@Value("classpath:schema.sql") private Resource schemaScript; @Bean public DataSourceInitializer dataSourceInitializer(DataSource dataSource) { DataSourceInitializer initializer = new DataSourceInitializer(); initializer.setDataSource(dataSource); initializer.setDatabasePopulator(databasePopulator()); return initializer; } private DatabasePopulator databasePopulator() { ResourceDatabasePopulator populator = new ResourceDatabasePopulator(); populator.addScript(schemaScript); return populator; } @Bean public DataSource dataSource() { DriverManagerDataSource dataSource = new DriverManagerDataSource(); dataSource.setDriverClassName(env.getProperty("jdbc.driverClassName")); dataSource.setUrl(env.getProperty("jdbc.url")); dataSource.setUsername(env.getProperty("jdbc.user")); dataSource.setPassword(env.getProperty("jdbc.pass")); return dataSource; }

Notez que, comme nous utilisons JdbcTokenStore, nous devons initialiser le schéma de base de données, nous avons donc utilisé DataSourceInitializer - et le schéma SQL suivant:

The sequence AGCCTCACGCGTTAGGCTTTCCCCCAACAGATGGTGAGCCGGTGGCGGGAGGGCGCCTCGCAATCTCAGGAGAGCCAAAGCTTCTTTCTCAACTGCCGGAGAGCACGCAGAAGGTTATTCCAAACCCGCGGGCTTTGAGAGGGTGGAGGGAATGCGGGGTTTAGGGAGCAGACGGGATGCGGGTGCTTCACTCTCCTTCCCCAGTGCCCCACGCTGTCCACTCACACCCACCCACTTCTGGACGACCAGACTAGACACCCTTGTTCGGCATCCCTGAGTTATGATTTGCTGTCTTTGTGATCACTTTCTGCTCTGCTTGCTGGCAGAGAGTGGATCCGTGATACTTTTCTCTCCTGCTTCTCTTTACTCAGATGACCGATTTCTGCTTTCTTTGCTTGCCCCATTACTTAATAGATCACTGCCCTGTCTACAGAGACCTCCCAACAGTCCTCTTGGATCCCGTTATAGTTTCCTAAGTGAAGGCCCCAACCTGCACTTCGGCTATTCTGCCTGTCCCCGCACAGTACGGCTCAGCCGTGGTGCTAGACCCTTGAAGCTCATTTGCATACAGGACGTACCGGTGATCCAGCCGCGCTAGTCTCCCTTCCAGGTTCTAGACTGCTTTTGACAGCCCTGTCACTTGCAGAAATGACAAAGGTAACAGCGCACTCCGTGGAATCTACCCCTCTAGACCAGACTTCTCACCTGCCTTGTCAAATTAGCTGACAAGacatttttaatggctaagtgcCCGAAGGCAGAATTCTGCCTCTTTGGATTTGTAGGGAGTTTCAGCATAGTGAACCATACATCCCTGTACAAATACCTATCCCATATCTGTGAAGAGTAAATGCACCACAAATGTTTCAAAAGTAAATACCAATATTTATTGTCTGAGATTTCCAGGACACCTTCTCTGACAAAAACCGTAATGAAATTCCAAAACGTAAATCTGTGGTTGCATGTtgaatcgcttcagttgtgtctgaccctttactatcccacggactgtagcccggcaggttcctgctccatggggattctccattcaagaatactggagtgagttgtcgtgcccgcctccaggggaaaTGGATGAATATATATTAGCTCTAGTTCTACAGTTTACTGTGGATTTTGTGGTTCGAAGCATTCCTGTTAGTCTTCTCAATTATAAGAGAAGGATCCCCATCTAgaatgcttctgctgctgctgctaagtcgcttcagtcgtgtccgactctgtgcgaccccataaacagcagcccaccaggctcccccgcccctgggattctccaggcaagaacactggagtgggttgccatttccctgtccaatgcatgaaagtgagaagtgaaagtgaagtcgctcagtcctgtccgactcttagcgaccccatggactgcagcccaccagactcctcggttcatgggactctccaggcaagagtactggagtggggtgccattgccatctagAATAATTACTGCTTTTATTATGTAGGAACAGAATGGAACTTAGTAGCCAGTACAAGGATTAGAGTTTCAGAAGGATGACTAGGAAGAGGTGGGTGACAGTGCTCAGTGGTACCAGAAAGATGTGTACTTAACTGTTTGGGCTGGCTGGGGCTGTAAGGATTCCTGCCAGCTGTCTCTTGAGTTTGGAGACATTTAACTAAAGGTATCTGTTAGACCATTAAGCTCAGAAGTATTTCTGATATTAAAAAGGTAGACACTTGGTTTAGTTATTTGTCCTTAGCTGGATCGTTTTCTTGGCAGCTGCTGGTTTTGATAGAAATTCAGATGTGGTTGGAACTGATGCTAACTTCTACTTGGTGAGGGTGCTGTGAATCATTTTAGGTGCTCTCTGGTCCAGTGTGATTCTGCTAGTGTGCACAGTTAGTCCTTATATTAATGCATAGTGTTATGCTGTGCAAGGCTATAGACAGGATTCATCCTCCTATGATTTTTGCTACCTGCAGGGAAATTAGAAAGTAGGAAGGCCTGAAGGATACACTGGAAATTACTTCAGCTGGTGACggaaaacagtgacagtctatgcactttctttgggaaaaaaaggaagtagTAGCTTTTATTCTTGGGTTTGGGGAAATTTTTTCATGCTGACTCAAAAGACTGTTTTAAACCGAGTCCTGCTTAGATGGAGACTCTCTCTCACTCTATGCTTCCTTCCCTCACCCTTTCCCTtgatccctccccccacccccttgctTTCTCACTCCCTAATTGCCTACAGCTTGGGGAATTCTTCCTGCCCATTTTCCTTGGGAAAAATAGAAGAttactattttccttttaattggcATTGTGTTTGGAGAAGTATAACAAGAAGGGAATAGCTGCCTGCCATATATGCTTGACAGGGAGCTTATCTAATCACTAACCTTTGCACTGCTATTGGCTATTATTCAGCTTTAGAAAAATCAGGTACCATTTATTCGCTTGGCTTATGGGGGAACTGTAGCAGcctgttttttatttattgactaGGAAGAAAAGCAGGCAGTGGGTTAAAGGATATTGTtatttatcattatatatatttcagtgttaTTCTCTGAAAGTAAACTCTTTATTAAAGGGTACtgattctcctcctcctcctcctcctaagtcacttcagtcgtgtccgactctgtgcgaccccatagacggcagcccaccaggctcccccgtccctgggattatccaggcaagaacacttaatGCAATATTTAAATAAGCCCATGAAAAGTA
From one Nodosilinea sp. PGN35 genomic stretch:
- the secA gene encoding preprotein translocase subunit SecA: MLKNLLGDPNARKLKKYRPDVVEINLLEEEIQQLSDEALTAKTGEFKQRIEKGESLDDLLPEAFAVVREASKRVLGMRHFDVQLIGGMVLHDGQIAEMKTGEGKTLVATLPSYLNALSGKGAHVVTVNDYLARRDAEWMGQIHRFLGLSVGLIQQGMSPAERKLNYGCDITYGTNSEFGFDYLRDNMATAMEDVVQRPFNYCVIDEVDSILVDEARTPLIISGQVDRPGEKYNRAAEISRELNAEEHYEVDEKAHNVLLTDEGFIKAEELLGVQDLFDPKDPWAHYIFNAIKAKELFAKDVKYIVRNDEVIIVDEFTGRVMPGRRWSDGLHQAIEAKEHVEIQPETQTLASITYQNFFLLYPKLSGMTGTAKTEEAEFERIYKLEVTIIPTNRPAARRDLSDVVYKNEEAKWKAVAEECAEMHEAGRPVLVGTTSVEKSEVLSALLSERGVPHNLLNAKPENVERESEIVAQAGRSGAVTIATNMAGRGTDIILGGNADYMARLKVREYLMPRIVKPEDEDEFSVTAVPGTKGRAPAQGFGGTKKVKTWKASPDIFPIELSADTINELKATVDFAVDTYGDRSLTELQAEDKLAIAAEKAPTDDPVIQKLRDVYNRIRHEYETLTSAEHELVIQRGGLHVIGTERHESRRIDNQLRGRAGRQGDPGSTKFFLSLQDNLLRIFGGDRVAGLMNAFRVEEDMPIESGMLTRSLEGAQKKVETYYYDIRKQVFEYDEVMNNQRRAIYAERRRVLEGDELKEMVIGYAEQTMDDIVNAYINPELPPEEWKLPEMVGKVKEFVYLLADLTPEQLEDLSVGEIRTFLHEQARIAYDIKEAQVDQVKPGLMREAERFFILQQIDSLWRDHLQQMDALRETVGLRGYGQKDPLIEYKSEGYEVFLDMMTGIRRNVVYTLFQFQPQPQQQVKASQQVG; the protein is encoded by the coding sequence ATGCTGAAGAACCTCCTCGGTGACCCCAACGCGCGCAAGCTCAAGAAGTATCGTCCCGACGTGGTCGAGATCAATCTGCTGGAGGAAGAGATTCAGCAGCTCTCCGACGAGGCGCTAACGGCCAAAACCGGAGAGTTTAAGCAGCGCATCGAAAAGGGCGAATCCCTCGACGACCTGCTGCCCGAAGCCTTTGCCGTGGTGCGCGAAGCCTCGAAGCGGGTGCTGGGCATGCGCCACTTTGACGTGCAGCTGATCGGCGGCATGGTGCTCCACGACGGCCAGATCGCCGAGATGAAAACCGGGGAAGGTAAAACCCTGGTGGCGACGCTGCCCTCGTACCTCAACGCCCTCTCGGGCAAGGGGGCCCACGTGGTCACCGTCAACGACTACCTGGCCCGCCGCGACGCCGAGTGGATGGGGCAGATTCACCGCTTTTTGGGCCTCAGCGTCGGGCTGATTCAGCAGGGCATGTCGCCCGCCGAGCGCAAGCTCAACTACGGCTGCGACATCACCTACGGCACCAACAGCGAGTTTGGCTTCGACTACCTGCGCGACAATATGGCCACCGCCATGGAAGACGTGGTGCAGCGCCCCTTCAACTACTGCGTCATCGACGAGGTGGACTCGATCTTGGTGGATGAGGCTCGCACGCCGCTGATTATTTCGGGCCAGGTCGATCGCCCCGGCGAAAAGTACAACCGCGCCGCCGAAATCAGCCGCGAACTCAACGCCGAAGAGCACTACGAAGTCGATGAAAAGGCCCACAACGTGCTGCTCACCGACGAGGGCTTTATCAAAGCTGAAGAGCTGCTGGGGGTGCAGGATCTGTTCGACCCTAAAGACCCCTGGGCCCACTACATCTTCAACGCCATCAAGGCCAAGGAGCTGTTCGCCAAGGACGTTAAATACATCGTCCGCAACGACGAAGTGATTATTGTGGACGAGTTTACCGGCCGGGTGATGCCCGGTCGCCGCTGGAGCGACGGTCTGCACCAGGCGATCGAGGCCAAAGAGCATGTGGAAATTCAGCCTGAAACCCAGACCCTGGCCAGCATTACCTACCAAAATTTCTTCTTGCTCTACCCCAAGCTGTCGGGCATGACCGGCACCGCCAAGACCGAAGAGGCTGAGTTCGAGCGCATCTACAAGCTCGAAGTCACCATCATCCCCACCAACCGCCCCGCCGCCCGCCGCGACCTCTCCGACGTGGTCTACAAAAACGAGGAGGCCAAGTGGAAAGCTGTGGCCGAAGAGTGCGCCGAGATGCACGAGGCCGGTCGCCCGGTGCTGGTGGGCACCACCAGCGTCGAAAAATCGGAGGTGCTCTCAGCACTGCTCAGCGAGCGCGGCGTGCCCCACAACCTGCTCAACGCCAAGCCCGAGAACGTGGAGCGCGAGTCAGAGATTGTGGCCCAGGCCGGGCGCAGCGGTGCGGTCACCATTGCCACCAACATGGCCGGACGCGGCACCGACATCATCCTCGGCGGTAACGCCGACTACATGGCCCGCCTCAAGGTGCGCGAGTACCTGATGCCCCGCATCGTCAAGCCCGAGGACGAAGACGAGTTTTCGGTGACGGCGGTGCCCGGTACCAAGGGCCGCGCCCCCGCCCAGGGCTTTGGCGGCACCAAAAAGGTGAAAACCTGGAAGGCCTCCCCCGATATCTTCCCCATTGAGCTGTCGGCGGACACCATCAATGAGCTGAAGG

drop table if exists oauth_client_details; create table oauth_client_details ( client_id VARCHAR(255) PRIMARY KEY, resource_ids VARCHAR(255), client_secret VARCHAR(255), scope VARCHAR(255), authorized_grant_types VARCHAR(255), web_server_redirect_uri VARCHAR(255), authorities VARCHAR(255), access_token_validity INTEGER, refresh_token_validity INTEGER, additional_information VARCHAR(4096), autoapprove VARCHAR(255) ); drop table if exists oauth_client_token; create table oauth_client_token ( token_id VARCHAR(255), token LONG VARBINARY, authentication_id VARCHAR(255) PRIMARY KEY, user_name VARCHAR(255), client_id VARCHAR(255) ); drop table if exists oauth_access_token; create table oauth_access_token ( token_id VARCHAR(255), token LONG VARBINARY, authentication_id VARCHAR(255) PRIMARY KEY, user_name VARCHAR(255), client_id VARCHAR(255), authentication LONG VARBINARY, refresh_token VARCHAR(255) ); drop table if exists oauth_refresh_token; create table oauth_refresh_token ( token_id VARCHAR(255), token LONG VARBINARY, authentication LONG VARBINARY ); drop table if exists oauth_code; create table oauth_code ( code VARCHAR(255), authentication LONG VARBINARY ); drop table if exists oauth_approvals; create table oauth_approvals ( userId VARCHAR(255), clientId VARCHAR(255), scope VARCHAR(255), status VARCHAR(10), expiresAt TIMESTAMP, lastModifiedAt TIMESTAMP ); drop table if exists ClientDetails; create table ClientDetails ( appId VARCHAR(255) PRIMARY KEY, resourceIds VARCHAR(255), appSecret VARCHAR(255), scope VARCHAR(255), grantTypes VARCHAR(255), redirectUrl VARCHAR(255), authorities VARCHAR(255), access_token_validity INTEGER, refresh_token_validity INTEGER, additionalInformation VARCHAR(4096), autoApproveScopes VARCHAR(255) );